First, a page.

The outer disks of spiral galaxies remain a relatively unexplored territory in studies of the evolution of galaxies. This Chapter has highlighted the somewhat unexpected attributes of the ionized gas chemical composition discovered in recent years in the outermost parts of galaxy disks, at least for systems with extended H i envelopes and ongoing star formation. At the same time, it is important to stress that metallicity information in the outer disks, gathered until now almost exclusively from H ii regions, can provide crucial constraints for models of the chemical evolution of galaxies, considering that these are the most recently assembled regions of the disks according to the inside-out scenario. Future work will more firmly establish how common shallow or flat outer gradients with relatively high oxygen abundances are in spiral disks, which is relevant to ascertain the roles played by enriched galactic inflows and mixing mechanisms, such as turbulence, in regulating the chemical evolution of galaxies. Studies of the evolution of galaxies will benefit from probing the relationship between the gas phase chemical abundances and the properties of the faint stellar populations present in these low surface brightness structures. A better understanding of the mechanisms leading to the formation of these extended structures, and of the importance of the galactic environment in this context is highly desidered. From the observational point of view, the combination of deep integral field spectroscopy with spatially resolved radio H i mapping for large samples of spirals will yield a better characterization of the relationship between gas, star formation, environment and metal production in determining the evolutionary status of present-day galaxies out to very large radii.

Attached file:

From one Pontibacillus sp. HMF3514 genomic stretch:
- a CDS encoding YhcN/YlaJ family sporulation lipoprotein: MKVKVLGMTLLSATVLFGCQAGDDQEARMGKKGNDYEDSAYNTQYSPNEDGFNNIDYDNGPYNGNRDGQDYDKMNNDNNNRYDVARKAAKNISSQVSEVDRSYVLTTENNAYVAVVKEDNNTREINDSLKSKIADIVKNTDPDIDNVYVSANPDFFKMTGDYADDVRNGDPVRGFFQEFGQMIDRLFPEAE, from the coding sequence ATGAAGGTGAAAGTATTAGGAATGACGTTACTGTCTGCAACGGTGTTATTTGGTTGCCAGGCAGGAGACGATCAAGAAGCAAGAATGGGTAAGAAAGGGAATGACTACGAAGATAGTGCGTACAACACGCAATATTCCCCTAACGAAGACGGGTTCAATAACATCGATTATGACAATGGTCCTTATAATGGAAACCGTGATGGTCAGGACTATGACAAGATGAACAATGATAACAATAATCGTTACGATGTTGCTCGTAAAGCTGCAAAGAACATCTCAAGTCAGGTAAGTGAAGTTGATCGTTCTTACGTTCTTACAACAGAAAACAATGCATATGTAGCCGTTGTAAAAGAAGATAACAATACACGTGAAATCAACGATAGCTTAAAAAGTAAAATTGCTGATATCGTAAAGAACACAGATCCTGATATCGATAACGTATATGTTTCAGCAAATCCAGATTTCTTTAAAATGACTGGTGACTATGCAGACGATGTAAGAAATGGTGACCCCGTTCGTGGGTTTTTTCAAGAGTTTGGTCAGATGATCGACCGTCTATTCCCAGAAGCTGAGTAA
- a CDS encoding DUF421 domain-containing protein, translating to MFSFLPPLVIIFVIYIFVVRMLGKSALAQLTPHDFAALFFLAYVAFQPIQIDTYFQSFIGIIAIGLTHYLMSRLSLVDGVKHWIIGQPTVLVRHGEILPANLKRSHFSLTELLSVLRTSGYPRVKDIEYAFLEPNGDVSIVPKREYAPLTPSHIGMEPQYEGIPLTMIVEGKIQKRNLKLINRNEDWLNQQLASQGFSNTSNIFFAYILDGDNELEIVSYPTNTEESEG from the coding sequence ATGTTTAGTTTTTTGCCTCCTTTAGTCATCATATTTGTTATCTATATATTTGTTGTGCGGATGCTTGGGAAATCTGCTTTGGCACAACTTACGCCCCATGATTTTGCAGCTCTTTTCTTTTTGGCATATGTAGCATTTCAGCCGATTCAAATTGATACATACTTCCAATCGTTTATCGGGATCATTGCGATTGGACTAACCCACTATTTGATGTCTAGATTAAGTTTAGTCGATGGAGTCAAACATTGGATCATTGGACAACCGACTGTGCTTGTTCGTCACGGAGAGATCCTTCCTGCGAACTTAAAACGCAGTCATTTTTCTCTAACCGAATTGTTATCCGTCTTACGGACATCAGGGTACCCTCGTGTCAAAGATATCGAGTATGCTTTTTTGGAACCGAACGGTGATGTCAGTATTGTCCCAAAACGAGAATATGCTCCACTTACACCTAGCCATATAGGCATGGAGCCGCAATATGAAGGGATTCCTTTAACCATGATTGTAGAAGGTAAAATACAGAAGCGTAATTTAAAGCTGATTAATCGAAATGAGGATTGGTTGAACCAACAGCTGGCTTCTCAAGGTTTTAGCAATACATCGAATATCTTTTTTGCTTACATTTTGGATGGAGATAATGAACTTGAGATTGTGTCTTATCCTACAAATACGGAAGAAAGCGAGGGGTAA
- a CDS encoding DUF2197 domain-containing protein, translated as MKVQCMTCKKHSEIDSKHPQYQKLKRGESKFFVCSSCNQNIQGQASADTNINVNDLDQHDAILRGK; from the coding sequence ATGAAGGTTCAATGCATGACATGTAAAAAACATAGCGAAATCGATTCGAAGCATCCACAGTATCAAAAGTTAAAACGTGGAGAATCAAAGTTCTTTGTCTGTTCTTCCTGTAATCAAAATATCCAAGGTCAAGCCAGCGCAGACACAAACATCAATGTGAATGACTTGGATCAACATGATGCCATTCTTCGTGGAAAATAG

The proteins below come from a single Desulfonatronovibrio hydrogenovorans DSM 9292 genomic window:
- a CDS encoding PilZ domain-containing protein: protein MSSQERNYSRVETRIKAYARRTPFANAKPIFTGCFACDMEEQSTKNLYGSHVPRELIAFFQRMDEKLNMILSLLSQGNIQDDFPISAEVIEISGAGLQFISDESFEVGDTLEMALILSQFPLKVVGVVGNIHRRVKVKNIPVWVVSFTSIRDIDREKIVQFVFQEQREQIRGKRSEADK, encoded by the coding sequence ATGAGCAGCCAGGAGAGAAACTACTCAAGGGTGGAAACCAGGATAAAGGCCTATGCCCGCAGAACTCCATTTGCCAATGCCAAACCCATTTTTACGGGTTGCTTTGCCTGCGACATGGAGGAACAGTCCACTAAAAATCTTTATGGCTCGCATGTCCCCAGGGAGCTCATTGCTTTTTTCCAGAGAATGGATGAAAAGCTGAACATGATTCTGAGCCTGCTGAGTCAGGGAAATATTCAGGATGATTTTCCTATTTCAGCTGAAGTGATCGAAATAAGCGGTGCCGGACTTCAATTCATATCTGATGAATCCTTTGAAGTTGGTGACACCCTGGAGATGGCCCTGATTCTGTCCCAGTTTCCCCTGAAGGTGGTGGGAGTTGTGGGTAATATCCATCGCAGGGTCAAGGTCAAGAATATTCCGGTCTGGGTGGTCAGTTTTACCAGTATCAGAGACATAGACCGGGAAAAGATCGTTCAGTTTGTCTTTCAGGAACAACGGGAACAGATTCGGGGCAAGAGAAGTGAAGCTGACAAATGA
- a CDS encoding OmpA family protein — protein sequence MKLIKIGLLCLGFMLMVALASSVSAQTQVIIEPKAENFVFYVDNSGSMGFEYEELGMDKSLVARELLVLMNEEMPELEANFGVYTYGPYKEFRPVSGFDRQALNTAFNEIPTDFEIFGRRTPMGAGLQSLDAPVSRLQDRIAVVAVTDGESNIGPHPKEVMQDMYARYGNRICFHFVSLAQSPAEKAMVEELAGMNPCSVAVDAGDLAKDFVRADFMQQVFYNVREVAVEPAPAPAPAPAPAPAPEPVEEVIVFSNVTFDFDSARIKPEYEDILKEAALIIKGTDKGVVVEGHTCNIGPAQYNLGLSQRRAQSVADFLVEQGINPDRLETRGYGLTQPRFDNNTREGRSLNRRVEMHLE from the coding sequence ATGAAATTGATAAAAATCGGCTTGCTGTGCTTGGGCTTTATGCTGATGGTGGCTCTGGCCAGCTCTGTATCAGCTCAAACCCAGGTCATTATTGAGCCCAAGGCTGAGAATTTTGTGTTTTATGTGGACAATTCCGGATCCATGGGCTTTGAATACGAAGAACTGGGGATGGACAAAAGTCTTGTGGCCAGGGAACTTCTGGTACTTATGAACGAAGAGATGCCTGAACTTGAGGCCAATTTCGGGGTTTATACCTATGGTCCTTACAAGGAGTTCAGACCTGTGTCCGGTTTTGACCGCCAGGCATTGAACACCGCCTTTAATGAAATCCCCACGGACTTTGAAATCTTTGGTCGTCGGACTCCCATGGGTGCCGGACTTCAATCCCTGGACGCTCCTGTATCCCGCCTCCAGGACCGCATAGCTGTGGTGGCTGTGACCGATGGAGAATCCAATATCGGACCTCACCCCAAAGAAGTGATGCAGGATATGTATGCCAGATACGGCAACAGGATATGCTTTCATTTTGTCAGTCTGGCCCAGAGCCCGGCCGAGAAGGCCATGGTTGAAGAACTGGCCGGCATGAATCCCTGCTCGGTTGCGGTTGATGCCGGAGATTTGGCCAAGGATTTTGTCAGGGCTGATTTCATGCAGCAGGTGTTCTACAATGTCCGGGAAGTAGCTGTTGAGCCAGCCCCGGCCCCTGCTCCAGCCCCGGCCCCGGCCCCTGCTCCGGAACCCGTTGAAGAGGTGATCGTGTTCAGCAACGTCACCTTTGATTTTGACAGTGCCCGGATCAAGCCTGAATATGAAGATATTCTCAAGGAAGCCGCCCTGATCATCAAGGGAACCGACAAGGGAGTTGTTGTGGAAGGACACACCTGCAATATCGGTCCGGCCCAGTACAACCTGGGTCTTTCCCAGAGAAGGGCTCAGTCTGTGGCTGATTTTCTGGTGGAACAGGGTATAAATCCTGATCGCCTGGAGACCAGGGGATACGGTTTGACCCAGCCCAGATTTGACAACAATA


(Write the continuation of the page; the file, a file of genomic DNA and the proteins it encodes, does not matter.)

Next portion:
Acknowledgements The author is grateful to Rob Kennicutt, Emma Ryan-Weber and Rolf Kudritzki for interesting collaborations and stimulating discussions over the years, and to the editors of this volume for the invitation to contribute this Chapter.